Thus, accurate and safe CT fluoroscopy-guided percutaneous biopsies of the lung or upper abdomen require a patient to precisely and reproducibly hold or suspend her/his breath. Even healthy patients are unable to reproduce consistent levels of suspended inspiration or expiration without the help of breath-hold monitoring and feedback systems. These breath-hold monitoring systems coordinate the display or view of the area of interest with a feedback system that allows a patient to hold her/his breath at a particular position. Breath-holding monitoring and database systems have been used successfully in radiation therapy for delivery of radiation to selected moving targets thereby decreasing image artifacts secondary to respiratory motion. With breath-hold systems, the position of the diaphragm and internal organs varied less during suspended respirations than without the breath-holding feedback; e.g., average diaphragm motion decreased from 8.3 millimeters to 1.3 millimeters during magnetic resonance, and average diaphragm variability was reduced from 1.4 centimeters to 0.3 centimeters during radiation treatment. The drawback to the systems, however, is that they monitor external changes in body wall girth or position, rather than the actual physical display of the interior portions of the body; although these external changes may be correlated to diaphragm position and internal lesion location, as disclosed in Frolich et al., “A Simple Device For Breath-Level Monitoring During CT” 156 Radiology 235 (1985). Some of these systems, however, use a liquid mercury column respiration monitor, see Jones et al., “A Respiration Monitor For Use With CT Body Scanning And Other Imaging Techniques” 55 British Journal of Radiology 530 (1982). Most of these systems, moreover, linearly correlate the movement of the body to changes in pressure in the transducer, a presumption that is not always accurate. Still other breath holding and monitoring systems are disclosed in U.S. Pat. Nos. 5,363,844 and 5,242,455 and published U.S. patent application Ser. No. 2003/0188757 entitled “CT Integrated Respiratory Monitor”.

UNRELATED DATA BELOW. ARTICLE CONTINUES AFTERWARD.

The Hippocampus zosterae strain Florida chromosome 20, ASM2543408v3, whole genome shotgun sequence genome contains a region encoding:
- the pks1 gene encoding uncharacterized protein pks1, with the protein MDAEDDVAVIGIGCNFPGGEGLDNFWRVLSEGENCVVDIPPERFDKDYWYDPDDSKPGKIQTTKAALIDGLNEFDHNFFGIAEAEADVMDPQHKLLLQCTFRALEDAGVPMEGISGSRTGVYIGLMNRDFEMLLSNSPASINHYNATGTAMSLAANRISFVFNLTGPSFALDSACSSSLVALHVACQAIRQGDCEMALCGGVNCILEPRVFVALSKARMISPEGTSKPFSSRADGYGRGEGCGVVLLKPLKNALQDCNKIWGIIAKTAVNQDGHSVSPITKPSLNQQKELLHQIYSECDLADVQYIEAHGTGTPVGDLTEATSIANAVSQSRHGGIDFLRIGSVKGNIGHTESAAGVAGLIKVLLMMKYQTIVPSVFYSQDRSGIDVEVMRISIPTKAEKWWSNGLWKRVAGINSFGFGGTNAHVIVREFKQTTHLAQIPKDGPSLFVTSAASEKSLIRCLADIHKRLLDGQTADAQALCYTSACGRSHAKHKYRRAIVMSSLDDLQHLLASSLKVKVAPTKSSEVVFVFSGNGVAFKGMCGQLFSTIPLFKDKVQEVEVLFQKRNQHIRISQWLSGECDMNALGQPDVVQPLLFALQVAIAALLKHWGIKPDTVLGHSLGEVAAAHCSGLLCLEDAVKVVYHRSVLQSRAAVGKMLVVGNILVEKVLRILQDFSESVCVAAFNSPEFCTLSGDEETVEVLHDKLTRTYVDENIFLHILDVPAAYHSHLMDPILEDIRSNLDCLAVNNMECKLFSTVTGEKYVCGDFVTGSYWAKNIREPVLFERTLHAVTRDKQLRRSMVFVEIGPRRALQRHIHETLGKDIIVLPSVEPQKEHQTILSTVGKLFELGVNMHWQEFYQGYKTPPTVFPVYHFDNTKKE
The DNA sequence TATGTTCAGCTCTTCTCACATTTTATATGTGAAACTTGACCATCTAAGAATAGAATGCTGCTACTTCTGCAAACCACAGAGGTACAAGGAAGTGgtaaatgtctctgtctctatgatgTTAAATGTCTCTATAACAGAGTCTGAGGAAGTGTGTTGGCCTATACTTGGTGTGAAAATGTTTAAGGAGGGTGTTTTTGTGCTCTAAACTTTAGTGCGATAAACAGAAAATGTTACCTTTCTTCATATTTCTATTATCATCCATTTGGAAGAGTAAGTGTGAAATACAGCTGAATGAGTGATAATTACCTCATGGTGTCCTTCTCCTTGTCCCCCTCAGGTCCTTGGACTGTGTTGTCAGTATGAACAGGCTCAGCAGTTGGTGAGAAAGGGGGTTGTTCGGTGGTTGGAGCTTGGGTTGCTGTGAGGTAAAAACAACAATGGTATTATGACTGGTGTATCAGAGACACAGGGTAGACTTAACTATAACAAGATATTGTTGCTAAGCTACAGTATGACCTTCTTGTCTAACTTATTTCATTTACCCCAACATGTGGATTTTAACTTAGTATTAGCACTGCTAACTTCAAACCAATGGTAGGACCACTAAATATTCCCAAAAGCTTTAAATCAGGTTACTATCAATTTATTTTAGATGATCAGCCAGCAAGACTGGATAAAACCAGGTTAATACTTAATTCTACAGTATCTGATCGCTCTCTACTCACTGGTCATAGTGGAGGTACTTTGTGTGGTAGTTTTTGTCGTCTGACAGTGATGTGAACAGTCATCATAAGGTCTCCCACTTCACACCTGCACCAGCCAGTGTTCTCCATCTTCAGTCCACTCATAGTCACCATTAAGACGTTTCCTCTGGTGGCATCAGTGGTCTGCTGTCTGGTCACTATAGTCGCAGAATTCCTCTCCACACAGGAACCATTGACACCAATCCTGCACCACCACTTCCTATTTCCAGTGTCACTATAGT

There is thus a need for a sensitive, reliable and convenient monitoring system to detect motion and correlate that motion to real-time imaging procedures, such as correlation of the respiratory cycle in CT fluoroscopy-guided procedures, and provide feedback to a patient or other person. The system, moreover, preferably provides for patient and radiologist interaction and is adaptable for use in intermittent mode CT fluoroscopy-guided biopsies of the lung and upper abdomen.
The present invention is a motion detection system for use on a patient undergoing a medical procedure where it is important for the subject to repeatedly re-establish a reference position. The motion detection system includes a motion detector for sensing the motion of the subject and producing a motion input signal, a control unit for receiving this signal and producing displacement data indicative of subject motion away from a reference position, and one or more displays for receiving the displacement data and indicating the displacement of the subject from the reference position.
One aspect of the invention is the use of wireless communications between the control unit and the display units to enable the display units to be easily positioned within eyesight of the subject to provide real-time position feedback and within eyesight of others performing the medical procedure. This provides flexibility in the positioning of displays to account for variations in patient size and positioning and variations in the arrangement and complexity of equipment in the imaging suite.
Another aspect of the invention is a manually operable reference switch which enables an operator to establish a desired reference position anywhere within the respiratory cycle from which subject motion is measured. This also establishes the location of the dynamic operating range of the motion detector such that accurate displacement data is produced in the vicinity of the reference position even if the subject motion is greater than the dynamic operating range of the motion detector. This establishes a high resolution signal at the point of importance within the respiratory cycle.